to fire on with mortars
8.
(Midland English, dialect) to trample (on)
Word Origin
C13: from Latin mortārium basin in which mortar is mixed; in some senses, via Old French mortier substance mixed inside such a vessel
Collins English Dictionary - Complete & Unabridged 2012 Digital Edition
© William Collins Sons & Co. Ltd. 1979, 1986 © HarperCollins
Publishers 1998, 2000, 2003, 2005, 2006, 2007, 2009, 2012
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Word Origin and History for mortars

mortar

n.

"mixture of cement," late 13c., from Old French mortier "builder's mortar, plaster; bowl for mixing" (13c.), from Latin mortarium "mortar," also "crushed drugs," probably the same word as mortarium "bowl for mixing or pounding" (see mortar (n.2)). Dutch mortel, German Mörtel are from Latin or French.

"bowl for pounding," c.1300, from Old French mortier "bowl; builder's mortar," from Latin mortarium "bowl for mixing or pounding," also "material prepared in it," of unknown origin and impossible now to determine which sense was original (Watkins says probably from PIE root *mer- "to rub away, harm;" see morbid). Late Old English had mortere, from the same Latin source, which might also be a source of the modern word. German Mörser also is from Latin.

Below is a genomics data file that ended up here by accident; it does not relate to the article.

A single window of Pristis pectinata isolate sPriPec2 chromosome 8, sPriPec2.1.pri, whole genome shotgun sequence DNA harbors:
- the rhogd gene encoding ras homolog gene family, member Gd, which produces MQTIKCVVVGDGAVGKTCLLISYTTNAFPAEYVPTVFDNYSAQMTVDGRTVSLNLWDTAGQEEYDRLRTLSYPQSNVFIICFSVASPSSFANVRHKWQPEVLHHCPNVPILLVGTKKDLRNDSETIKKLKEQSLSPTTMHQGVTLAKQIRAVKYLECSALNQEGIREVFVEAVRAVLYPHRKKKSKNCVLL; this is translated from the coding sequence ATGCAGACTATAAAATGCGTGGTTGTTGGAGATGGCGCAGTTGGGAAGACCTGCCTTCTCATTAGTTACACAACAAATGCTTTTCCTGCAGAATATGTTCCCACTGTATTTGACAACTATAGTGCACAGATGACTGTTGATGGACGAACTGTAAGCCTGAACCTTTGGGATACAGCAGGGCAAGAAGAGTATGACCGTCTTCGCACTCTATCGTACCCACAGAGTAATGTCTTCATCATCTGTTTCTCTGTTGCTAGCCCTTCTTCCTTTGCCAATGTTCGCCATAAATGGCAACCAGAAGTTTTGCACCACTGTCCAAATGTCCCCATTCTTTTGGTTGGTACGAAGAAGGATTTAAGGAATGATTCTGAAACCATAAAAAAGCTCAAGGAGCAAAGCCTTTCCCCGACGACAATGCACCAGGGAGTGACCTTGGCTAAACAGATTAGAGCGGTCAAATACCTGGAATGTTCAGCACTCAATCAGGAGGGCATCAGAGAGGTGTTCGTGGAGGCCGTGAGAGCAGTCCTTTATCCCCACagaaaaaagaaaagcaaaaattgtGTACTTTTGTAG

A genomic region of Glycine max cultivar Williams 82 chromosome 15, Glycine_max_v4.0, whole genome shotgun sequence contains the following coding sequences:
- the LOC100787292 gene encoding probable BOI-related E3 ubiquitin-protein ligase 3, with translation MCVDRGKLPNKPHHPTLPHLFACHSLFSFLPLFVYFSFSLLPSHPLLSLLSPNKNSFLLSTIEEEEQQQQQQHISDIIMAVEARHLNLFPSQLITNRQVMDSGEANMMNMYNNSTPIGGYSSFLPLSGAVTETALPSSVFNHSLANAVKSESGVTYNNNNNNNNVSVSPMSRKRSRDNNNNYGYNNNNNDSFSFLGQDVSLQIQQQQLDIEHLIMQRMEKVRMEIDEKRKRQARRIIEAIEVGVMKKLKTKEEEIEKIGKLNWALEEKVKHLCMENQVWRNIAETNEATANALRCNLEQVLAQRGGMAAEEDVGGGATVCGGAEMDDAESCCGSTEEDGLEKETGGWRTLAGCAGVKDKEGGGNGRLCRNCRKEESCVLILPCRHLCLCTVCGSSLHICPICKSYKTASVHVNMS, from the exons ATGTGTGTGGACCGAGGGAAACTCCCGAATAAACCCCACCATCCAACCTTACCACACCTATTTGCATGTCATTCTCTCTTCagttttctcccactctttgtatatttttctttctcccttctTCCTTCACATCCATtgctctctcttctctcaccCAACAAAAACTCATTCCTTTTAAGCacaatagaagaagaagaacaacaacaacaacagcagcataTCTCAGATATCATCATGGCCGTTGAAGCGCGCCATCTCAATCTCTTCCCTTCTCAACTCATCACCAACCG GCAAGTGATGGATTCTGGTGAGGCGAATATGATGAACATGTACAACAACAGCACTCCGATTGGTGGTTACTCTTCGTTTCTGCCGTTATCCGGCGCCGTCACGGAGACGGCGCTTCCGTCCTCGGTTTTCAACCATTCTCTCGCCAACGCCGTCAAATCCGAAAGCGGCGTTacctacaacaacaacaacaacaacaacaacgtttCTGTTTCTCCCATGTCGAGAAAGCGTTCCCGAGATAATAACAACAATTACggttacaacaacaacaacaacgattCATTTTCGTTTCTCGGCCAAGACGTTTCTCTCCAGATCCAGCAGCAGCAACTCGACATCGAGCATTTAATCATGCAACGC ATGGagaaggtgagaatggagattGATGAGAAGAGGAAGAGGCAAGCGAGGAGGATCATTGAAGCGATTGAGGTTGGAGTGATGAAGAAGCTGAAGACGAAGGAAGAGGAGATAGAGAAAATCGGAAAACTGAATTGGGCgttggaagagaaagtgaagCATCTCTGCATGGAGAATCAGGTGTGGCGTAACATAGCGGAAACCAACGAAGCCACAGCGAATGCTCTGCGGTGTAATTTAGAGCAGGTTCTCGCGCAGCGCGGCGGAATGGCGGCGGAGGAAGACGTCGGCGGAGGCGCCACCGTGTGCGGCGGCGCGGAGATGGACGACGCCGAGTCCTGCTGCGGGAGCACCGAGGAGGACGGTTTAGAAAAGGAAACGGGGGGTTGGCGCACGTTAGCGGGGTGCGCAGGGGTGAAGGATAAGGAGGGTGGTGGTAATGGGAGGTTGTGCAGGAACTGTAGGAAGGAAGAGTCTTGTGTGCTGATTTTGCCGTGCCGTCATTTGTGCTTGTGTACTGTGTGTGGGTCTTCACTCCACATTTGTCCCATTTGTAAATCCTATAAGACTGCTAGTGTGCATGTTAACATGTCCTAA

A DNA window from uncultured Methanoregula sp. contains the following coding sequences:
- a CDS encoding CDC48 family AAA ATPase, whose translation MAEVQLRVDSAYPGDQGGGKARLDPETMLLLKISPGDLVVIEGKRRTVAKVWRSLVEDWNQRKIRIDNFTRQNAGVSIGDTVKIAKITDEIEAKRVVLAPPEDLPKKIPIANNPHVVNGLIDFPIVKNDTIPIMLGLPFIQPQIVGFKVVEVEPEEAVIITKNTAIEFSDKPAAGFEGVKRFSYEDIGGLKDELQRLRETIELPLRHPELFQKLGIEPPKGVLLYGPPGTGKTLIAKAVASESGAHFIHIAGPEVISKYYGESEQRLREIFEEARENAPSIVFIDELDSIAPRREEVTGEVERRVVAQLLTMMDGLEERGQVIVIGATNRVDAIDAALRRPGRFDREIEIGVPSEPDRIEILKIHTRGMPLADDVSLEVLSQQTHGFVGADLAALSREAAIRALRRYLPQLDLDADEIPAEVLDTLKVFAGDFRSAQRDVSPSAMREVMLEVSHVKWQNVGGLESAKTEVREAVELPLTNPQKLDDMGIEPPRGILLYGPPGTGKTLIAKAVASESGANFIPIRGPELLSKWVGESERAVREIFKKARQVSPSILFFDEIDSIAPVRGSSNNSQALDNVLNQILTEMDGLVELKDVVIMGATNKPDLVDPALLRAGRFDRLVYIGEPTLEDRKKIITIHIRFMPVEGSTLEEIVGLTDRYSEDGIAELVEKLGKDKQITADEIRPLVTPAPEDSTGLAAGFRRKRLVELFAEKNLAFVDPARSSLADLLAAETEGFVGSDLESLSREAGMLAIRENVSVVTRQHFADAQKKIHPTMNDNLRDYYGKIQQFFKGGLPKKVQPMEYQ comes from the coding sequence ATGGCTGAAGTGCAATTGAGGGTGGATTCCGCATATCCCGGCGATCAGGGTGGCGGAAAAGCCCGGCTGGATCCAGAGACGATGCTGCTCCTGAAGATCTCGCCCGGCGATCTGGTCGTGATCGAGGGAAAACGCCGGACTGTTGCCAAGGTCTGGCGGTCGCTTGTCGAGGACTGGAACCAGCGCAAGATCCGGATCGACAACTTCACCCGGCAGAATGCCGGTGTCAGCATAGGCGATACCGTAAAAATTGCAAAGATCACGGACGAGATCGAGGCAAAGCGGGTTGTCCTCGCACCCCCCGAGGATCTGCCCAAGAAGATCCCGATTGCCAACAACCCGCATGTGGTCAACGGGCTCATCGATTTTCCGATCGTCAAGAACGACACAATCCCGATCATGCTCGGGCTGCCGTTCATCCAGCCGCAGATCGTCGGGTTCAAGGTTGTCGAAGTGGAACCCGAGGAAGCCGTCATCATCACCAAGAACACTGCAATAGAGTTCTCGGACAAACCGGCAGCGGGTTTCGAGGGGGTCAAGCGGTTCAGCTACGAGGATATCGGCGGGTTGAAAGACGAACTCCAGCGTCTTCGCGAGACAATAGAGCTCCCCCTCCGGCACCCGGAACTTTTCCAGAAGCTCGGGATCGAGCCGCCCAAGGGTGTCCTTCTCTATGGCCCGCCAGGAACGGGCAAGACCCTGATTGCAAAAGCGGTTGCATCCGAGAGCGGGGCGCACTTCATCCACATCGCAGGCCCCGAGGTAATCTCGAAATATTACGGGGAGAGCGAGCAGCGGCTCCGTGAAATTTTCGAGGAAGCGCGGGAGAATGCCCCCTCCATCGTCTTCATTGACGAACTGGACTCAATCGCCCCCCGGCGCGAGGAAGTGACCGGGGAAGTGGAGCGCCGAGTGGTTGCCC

"short cannon," 1550s, originally mortar-piece, from Middle French mortier "short cannon," in Old French, "bowl for mixing or pounding" (see mortar (n.2)). So called for its shape.

Online Etymology Dictionary, © 2010 Douglas Harper
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mortars in Medicine

mortar mor·tar (môr'tər)
n.

  1. A vessel in which drugs or other substances are crushed or ground with a pestle.

  2. A machine in which materials are ground and blended or crushed.

The American Heritage® Stedman's Medical Dictionary
Copyright © 2002, 2001, 1995 by Houghton Mifflin Company. Published by Houghton Mifflin Company.
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Slang definitions & phrases for mortars

mortar

Related Terms

bricks and mortar


The Dictionary of American Slang, Fourth Edition by Barbara Ann Kipfer, PhD. and Robert L. Chapman, Ph.D.
Copyright (C) 2007 by HarperCollins Publishers.
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mortars in the Bible

(Heb. homer), cement of lime and sand (Gen. 11:3; Ex. 1:14); also potter's clay (Isa. 41:25; Nah. 3:14). Also Heb. 'aphar, usually rendered "dust," clay or mud used for cement in building (Lev. 14:42, 45). Mortar for pulverizing (Prov. 27:22) grain or other substances by means of a pestle instead of a mill. Mortars were used in the wilderness for pounding the manna (Num. 11:8). It is commonly used in Palestine at the present day to pound wheat, from which the Arabs make a favourite dish called kibby.

Easton's 1897 Bible Dictionary
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Idioms and Phrases with mortars

mortar

The American Heritage® Idioms Dictionary
Copyright © 2002, 2001, 1995 by Houghton Mifflin Company. Published by Houghton Mifflin Company.
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Word Value for mortars

9
10